Cass McCombs is always right
“There are only two genres,” says Cass McCombs, “country and western.”
The singer-songwriter is completely sincere when he says this, but his catalog of seven albums speaks otherwise. Big Wheel & Others is his latest and longest to date. He’s been blowin’ in the wind for years, living a gypsy lifestyle within the perimeters of his native California. Along the way, he’s collaborated and hung out with weirdos like Animal Collective and Gang Gang Dance. His last joint effort captured on Big Wheel stars the vocals of ’70s actress Karen Black, who died last August. She sings on the song “Brighter!,” which McCombs had written for her. And despite battling cancer during that time, she killed it.
Two versions of that song grace both sides of Big Wheel. He says the songs change with each performance, and he is generally unattached to his studio takes. “The records are a pretty dull experience,” he says. (This writer kindly disagrees.)
Sure, some on Big Wheel are slow-burners — see “The Burning of the Temple, 2012,” a somber jazz slow dance with a haunting clip of Black asking, “Hey now, brother, where you headed so slow?” Others are surprisingly gritty, like the funked-out and bluesy “Satan Is My Toy,” or the psych-Western roller “Joe Murder,” where a disturbed sax solo materializes mid-song. McCombs experiments with genre here more than on any of his previous records, its 22-song length allowing plenty of room for directing his creative yawns to off-beaten paths.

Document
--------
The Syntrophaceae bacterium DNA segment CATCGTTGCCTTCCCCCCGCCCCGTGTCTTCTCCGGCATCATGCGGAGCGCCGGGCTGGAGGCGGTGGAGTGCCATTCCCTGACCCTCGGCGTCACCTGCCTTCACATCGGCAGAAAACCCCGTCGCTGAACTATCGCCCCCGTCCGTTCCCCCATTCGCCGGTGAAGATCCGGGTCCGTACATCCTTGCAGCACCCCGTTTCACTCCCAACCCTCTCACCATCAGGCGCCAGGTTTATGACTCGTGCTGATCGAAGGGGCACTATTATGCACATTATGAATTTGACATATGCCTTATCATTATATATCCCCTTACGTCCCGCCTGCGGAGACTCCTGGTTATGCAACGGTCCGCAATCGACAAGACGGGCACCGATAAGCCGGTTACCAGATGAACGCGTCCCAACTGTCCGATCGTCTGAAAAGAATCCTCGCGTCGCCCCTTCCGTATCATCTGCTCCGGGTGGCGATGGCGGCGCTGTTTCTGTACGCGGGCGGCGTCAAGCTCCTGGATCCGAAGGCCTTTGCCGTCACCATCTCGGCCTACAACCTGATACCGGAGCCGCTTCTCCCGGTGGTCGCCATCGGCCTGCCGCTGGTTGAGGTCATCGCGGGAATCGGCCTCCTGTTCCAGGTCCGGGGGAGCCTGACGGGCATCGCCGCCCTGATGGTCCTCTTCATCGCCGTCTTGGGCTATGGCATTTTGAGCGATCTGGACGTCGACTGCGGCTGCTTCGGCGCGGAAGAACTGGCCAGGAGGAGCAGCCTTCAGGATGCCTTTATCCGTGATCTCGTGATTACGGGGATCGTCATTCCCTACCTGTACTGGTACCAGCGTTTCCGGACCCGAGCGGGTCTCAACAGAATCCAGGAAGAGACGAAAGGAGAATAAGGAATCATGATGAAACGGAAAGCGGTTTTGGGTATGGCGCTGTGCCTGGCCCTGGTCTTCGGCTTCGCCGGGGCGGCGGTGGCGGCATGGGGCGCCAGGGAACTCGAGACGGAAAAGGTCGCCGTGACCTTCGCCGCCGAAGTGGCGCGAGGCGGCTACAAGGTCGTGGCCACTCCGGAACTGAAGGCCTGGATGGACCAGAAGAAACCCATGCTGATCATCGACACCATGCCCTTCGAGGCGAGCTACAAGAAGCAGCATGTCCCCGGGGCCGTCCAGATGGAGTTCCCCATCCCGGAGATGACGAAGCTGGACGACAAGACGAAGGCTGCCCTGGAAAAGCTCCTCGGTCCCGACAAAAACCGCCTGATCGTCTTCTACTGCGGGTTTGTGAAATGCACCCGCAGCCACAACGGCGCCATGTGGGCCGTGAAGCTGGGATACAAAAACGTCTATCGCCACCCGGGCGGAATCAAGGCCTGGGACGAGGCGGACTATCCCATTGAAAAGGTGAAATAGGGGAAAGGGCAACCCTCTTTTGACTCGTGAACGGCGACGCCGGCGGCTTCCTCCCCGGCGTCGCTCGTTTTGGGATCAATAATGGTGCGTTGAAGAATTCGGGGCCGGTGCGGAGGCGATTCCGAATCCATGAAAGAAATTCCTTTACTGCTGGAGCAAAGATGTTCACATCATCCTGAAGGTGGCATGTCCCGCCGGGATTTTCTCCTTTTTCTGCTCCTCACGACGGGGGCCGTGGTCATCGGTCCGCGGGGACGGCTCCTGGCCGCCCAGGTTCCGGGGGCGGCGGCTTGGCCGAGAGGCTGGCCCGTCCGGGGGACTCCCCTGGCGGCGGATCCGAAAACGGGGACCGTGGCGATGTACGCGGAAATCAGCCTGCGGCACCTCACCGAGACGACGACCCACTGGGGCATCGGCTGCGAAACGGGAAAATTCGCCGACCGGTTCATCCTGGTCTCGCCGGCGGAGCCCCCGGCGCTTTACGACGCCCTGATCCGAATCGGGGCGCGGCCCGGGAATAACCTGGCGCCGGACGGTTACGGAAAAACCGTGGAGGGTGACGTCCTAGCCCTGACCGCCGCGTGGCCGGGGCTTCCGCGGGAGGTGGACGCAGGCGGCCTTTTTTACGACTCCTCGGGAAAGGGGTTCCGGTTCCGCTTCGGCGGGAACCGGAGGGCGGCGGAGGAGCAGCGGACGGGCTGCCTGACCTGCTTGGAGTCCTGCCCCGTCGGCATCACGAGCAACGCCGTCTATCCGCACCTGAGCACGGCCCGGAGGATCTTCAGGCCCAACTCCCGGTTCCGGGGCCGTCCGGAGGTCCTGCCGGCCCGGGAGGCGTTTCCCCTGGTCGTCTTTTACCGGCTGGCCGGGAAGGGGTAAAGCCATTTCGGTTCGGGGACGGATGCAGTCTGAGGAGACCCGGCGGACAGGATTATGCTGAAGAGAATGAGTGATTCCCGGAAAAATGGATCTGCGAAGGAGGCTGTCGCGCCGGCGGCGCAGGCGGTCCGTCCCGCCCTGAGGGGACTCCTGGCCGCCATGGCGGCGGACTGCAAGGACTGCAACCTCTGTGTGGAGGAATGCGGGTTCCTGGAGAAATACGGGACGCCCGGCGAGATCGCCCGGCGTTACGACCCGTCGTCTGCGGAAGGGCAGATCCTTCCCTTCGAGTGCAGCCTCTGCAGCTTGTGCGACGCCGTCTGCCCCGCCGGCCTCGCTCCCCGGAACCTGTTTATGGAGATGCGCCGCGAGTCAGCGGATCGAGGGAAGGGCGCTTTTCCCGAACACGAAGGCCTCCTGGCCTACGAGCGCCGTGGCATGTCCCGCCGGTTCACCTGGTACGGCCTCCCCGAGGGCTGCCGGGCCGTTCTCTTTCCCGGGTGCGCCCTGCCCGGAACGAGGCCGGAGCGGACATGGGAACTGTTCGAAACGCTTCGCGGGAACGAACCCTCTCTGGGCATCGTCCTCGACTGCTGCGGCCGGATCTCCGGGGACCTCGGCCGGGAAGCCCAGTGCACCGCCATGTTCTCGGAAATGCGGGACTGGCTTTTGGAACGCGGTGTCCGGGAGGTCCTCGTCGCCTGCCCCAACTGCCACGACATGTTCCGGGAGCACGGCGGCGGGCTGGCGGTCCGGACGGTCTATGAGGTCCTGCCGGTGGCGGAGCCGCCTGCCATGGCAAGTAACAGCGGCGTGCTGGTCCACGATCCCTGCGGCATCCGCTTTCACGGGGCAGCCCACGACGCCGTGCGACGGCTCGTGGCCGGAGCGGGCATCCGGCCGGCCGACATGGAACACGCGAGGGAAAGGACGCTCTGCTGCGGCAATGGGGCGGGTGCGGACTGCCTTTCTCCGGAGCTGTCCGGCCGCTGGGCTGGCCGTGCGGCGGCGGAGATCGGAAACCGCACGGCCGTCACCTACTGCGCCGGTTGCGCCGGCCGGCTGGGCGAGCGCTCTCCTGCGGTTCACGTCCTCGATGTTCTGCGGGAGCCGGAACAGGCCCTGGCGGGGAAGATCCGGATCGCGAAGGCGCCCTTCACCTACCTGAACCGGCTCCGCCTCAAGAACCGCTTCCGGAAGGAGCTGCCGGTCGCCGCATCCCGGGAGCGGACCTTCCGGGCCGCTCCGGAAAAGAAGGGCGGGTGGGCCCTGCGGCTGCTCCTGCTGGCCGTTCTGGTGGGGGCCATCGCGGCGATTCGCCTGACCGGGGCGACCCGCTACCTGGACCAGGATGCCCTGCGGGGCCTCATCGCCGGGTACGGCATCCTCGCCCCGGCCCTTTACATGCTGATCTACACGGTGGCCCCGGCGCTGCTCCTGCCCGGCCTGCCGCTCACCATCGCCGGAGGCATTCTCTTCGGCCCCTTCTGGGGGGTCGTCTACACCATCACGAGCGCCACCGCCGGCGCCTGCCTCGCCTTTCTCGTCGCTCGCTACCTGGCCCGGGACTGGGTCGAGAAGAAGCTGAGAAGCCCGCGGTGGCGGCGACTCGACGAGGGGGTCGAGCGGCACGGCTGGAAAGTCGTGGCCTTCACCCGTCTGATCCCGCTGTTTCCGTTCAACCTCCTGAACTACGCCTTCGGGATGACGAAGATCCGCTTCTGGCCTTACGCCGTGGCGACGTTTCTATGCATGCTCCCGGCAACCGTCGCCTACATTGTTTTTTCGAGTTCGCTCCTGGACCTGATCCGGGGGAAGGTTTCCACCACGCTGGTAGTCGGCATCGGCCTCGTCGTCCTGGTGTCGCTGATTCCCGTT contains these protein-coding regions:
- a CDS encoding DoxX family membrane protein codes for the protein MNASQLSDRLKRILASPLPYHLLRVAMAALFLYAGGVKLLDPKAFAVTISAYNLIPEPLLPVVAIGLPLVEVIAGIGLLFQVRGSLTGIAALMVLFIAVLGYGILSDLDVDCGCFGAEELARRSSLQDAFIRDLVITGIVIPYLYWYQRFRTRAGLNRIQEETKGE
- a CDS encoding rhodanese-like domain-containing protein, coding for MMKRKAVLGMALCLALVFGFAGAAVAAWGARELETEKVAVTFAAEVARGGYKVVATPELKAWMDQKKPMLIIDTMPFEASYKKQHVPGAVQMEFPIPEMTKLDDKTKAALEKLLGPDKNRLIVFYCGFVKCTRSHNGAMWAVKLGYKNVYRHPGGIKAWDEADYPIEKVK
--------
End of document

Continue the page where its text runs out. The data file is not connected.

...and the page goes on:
Like his live performances, the songs on the record consecutively offer their own flavor. Put together, they are a feisty commentary on human life. But it’s easy to overlook these lyrics for a song’s more attractive qualities — so when he asks on “Morning Star,” What’s it like to shit in space?, it hardly stirs a second thought when paired with its plugged-in acoustic pop.
McCombs is very sincere. “I believe in littering,” he says in a Lou Reed-style sprechgesang on “Everything Has to Be Just So.” He adds, “I believe in stealing, because we never really possess anything.” Given his askew relationship with the world, these are unironic confessions, likely. The true possessions, he says — the best materials to litter — are what we make. Some people make pottery, some make baskets and some make meth. McCombs makes sense.
Having lived a nomadic life, McCombs is constantly surviving. He admits to living off Wonderbread for a week, noting that foodie culture distracts from our survivalistic nature. “Food is already a luxury, and now we’ve made it that much more bourgeois,” he says.
He neither concerns himself with reading reviews nor with figuring out what to wear. He simply survives. And just as he identifies with only two genres, you’re only one of two things in life. “You’re either surviving or you’re not surviving.”
That means no time to dilly-dally with what shirt to wear. “You don’t have choices in this life,” he says. “There are no choices you get to decide; it’s decided for you.”
So while we are condemned to one body, we participate in a seamless universal order. It doesn’t matter what we have done; our only possessions after death are what we have made.